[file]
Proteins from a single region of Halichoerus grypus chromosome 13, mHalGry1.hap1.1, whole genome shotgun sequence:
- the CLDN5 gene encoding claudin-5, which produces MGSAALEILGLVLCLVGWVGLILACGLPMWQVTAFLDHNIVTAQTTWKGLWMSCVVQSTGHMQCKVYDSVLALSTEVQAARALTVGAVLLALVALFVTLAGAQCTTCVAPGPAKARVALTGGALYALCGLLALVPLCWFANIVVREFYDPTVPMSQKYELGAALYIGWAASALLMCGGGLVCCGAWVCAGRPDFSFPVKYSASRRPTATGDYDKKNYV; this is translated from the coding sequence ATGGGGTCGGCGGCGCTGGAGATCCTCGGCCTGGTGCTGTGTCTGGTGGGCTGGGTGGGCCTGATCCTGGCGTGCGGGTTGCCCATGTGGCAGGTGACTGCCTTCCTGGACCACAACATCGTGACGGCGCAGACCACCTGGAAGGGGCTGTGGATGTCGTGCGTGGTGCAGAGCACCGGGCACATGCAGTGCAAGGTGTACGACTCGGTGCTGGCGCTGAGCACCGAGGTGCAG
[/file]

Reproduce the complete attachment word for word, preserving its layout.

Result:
Proteins from a single region of Halichoerus grypus chromosome 13, mHalGry1.hap1.1, whole genome shotgun sequence:
- the CLDN5 gene encoding claudin-5, which produces MGSAALEILGLVLCLVGWVGLILACGLPMWQVTAFLDHNIVTAQTTWKGLWMSCVVQSTGHMQCKVYDSVLALSTEVQAARALTVGAVLLALVALFVTLAGAQCTTCVAPGPAKARVALTGGALYALCGLLALVPLCWFANIVVREFYDPTVPMSQKYELGAALYIGWAASALLMCGGGLVCCGAWVCAGRPDFSFPVKYSASRRPTATGDYDKKNYV; this is translated from the coding sequence ATGGGGTCGGCGGCGCTGGAGATCCTCGGCCTGGTGCTGTGTCTGGTGGGCTGGGTGGGCCTGATCCTGGCGTGCGGGTTGCCCATGTGGCAGGTGACTGCCTTCCTGGACCACAACATCGTGACGGCGCAGACCACCTGGAAGGGGCTGTGGATGTCGTGCGTGGTGCAGAGCACCGGGCACATGCAGTGCAAGGTGTACGACTCGGTGCTGGCGCTGAGCACCGAGGTGCAG